“But I then got a call from Pat Byrne asking me would I go to Shels. I said: ‘Yeah, but I don’t want to play in your first team, I’ll play in the second team.’

“I really enjoyed it with the second team. Pat asked me to play a couple of games in the first team. I played then and really enjoyed it. They played me in the friendly match against Aston Villa. He said: ‘Would you be interested in playing with the first team?’ I said: ‘I will, but only if you want me.’ So I played a bit for them. But there were players there I felt were better than me and I felt I wouldn’t be getting in that team every week.”

Pat Byrne For Rovers player Pat Byrne was an important figure in his namesake's career. Source: © Billy Stickland/INPHO

10. Monaghan renaissance

Despite a relatively unremarkable stint at Shelbourne, Byrne was not finished just yet.

His career experienced somewhat of an Indian summer in the unlikely location of Monaghan. With Billy Bagster as manager, the club were known as the ‘Blue Rinse Brigade,’ and featured a healthy mix of promising youngsters and wily veterans. They enjoyed considerable success as a result, gaining promotion to the Premier Division for the first time in their history in 1993. And despite having feared he was well past his best prior to joining the club, Byrne registered an impressive haul of 25 goals in 83 appearances during a three-year spell, including 15 in his first season, where he finished as the league’s top scorer.

“It was the second division, I was 32 years of age, I thought ‘I’ll give it a go’.

“It was a joy down there. We had great fun. They were hard-working guys.”

Byrne and co experienced a decent first year back in the top flight, finishing seventh, well clear of the relegation zone, in a 12-team league.

The next season, however, could not have gone much worse for Monaghan, with the club relegated after finishing bottom, yet Byrne had left before the situation fully unravelled.

I think Billy wanted to sign a few players, because he needed to stay in the Premier Division. I didn’t think it was going to stay that way. He needed to get a few bodies in and then money ran short. He wanted to get younger fellas at the time. I just said ‘I’m not really interested [in continuing]‘.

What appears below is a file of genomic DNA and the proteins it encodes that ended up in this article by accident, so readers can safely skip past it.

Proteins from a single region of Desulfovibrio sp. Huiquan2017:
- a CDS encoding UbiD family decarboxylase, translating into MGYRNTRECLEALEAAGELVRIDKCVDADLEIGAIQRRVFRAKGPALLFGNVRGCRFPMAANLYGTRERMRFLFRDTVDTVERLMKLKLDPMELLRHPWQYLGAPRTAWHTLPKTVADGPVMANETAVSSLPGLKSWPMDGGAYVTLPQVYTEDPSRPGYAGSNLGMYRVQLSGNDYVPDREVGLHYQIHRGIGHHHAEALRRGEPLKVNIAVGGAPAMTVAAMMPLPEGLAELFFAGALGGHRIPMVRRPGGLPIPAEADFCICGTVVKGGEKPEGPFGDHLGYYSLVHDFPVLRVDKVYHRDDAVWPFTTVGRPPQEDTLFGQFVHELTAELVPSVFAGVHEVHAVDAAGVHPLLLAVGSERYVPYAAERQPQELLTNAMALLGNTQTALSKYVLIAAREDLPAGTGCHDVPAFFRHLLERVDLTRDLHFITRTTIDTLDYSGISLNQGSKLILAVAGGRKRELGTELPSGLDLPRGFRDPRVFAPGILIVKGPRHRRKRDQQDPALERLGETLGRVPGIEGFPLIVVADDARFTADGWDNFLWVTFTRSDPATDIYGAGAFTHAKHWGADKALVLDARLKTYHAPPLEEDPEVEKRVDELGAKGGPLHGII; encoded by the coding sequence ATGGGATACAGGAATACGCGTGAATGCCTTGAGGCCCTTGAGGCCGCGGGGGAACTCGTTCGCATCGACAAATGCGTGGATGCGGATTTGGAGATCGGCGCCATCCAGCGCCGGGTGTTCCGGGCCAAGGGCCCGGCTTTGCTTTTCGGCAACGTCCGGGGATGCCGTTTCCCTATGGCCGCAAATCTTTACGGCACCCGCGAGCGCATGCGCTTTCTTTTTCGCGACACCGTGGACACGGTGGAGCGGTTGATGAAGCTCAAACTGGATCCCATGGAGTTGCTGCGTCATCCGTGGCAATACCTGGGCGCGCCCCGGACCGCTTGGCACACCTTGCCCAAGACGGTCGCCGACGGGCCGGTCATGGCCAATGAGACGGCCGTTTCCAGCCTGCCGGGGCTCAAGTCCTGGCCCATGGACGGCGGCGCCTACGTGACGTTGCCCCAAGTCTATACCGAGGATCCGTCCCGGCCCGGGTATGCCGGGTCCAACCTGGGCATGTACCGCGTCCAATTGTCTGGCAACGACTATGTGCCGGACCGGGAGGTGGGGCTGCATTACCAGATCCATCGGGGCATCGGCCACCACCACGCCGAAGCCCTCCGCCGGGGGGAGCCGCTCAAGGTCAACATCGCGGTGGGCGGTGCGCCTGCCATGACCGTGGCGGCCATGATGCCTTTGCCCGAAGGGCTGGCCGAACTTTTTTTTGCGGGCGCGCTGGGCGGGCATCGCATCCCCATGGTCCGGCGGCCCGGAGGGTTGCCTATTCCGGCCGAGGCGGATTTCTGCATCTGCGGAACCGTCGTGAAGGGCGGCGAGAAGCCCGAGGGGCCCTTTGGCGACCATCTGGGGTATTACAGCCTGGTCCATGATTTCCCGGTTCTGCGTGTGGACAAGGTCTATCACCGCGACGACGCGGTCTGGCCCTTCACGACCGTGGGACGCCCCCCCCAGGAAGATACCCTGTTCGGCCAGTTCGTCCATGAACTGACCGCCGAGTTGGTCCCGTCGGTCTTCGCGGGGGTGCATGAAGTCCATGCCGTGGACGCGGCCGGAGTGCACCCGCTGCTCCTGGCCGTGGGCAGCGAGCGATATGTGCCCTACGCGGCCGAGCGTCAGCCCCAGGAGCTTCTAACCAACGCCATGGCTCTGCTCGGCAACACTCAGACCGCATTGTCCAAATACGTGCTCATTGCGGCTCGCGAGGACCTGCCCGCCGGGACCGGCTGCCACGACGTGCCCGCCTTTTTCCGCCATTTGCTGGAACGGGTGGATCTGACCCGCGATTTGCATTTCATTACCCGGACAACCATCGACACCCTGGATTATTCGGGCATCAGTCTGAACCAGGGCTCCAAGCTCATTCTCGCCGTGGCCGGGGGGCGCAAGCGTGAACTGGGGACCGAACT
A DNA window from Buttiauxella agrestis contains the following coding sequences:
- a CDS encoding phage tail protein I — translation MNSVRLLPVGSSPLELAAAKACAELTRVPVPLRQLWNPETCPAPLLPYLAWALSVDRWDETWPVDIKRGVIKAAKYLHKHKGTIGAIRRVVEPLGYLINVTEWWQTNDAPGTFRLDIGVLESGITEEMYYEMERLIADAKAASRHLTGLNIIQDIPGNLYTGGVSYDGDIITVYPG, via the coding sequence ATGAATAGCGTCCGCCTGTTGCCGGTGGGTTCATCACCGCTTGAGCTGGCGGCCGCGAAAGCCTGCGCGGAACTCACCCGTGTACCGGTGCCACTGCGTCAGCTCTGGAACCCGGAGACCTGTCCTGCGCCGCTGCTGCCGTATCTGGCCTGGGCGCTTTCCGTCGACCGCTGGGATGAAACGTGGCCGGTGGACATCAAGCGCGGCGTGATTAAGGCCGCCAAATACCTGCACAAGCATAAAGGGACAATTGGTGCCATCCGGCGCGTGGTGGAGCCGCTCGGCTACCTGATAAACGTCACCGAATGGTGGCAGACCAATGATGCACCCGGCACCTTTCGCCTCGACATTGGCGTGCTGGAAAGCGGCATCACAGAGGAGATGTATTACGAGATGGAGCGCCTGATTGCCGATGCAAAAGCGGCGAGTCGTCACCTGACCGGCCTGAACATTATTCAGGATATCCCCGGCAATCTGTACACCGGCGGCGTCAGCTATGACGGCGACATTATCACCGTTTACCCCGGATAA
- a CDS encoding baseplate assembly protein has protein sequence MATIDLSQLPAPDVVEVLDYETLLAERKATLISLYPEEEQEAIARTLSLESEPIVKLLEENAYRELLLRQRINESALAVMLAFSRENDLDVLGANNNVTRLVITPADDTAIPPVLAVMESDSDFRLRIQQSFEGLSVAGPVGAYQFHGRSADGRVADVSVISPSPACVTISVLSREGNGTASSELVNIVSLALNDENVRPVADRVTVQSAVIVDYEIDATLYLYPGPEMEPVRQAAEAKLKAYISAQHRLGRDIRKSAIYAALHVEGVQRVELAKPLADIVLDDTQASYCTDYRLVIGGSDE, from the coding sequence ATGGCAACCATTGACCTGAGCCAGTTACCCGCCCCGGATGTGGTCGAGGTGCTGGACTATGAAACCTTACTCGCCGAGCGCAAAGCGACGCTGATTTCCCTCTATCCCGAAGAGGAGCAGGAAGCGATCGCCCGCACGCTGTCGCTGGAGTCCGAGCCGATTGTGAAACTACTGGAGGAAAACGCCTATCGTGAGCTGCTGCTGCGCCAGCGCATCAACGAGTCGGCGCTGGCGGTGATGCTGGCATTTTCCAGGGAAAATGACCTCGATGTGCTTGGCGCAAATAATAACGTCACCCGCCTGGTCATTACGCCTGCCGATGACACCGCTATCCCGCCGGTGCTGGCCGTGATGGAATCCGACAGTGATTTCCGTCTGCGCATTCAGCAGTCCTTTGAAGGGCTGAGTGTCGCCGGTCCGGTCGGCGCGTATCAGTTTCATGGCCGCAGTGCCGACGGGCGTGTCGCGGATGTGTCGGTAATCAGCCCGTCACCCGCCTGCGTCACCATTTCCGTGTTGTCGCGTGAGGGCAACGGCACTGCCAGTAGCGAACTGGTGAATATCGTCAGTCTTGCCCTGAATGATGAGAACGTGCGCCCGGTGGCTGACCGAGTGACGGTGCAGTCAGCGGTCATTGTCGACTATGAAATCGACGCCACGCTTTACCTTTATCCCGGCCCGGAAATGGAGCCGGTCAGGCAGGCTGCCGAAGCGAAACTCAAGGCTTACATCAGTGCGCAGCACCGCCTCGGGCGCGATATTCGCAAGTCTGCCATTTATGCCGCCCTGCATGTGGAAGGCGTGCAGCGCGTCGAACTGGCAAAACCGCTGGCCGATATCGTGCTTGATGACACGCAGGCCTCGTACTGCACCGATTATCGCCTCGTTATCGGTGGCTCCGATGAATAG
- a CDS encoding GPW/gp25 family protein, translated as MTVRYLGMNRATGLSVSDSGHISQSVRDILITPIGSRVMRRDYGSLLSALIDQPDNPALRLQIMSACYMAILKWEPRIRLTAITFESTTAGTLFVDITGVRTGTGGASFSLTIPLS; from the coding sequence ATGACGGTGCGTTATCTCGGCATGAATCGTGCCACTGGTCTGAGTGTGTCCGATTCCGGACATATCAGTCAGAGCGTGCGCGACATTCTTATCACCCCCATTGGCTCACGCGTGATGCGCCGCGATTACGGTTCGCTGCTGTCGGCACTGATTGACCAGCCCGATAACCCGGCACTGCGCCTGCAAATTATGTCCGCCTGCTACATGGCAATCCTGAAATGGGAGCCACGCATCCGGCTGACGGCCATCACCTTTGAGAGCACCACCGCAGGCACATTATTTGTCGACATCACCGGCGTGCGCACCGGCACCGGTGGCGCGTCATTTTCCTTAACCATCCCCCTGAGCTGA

“But Dermot Keely had gone from Sligo to Dundalk and I got a call off him, and he asked me would I go to Dundalk. Billy said: ‘There isn’t any money here Mick, we won’t be able to survive.’ He said: ‘I don’t think I’ll survive myself.’”

11. One last shot at glory

Byrne’s subsequent spell at the Lilywhites may have been brief, but it was certainly eventful too. Once again linking up with Keely, the club managed to defy expectations by claiming the Premier Division title in the 1994-95 campaign for the ninth time in its history.

It was a highly dramatic triumph. On the final day, Derry City were top, with both the Lilywhites and Shelbourne trailing them by a point. Against the odds, the Candystripes could only draw 1-1 away against an Athlone side that already knew they faced the prospect of an upcoming promotion-relegation play-off. Shels, meanwhile, were similarly inefficient and drew 1-1 with St Pat’s at Tolka Park.

Consequently, second-half goals from Tom McNulty and Mick Doohan earned a 2-0 win and the league title for Dundalk against Galway amid scenes of ecstasy at Oriel Park.

Source: guisasaigon/YouTube

Source: guisasaigon/YouTube

It was a remarkable achievement, particularly with the club having suffered serious financial problems and nearly going out of business earlier in the season.

“I played and won the league at Dundalk with Dermot,” Byrne recalls. “It was another great time we had there. I don’t think anyone expected us to win it but we did.”

It was also a remarkable personal feat for Byrne, given the many turbulent years he had experienced since securing his last Premier Division winners’ medal in ’87.

I never thought after I’d packed the game in for eight weeks that I’d pick up another medal for anything, never mind win the league,” he says. “So that was a great boost. I played [at Dundalk] for another year and then I was at the age where I started doing a bit of coaching.”

12. The twilight years

Byrne’s career really was winding down at this stage. He had brief spells with Shelbourne, Athlone and as player-manager for St James’s Gate, but none of these worked out ultimately. St James’s Gate was a particular disappointment, with the club having to withdraw from the League of Ireland owing to financial problems.

“I actually went back to Shelbourne after [Dundalk]. Pat [Byrne] had gone, Damien Richardson was manager there. He had Stephen Geoghegan, who was flying at the time. He said: ‘Just in case I need somebody, would you play?’

“They went on and actually won the FAI Cup [in 1996]. I didn’t get a medal for that, because I’d already played in one of the earlier rounds with Dundalk and I couldn’t feature, but I ended up at James’s Gate after that. I was only there for a short stint. There was talk about them getting money in, doing this and that, but it didn’t materialise.

“Pat Byrne had got the job at Rovers. He asked would I go up and give him a dig out [as assistant]. So I went up and I was working with Pat, doing the coaching and I actually played a couple of games as well, League Cup games, when we were down a few bodies, and played a couple of league games too.”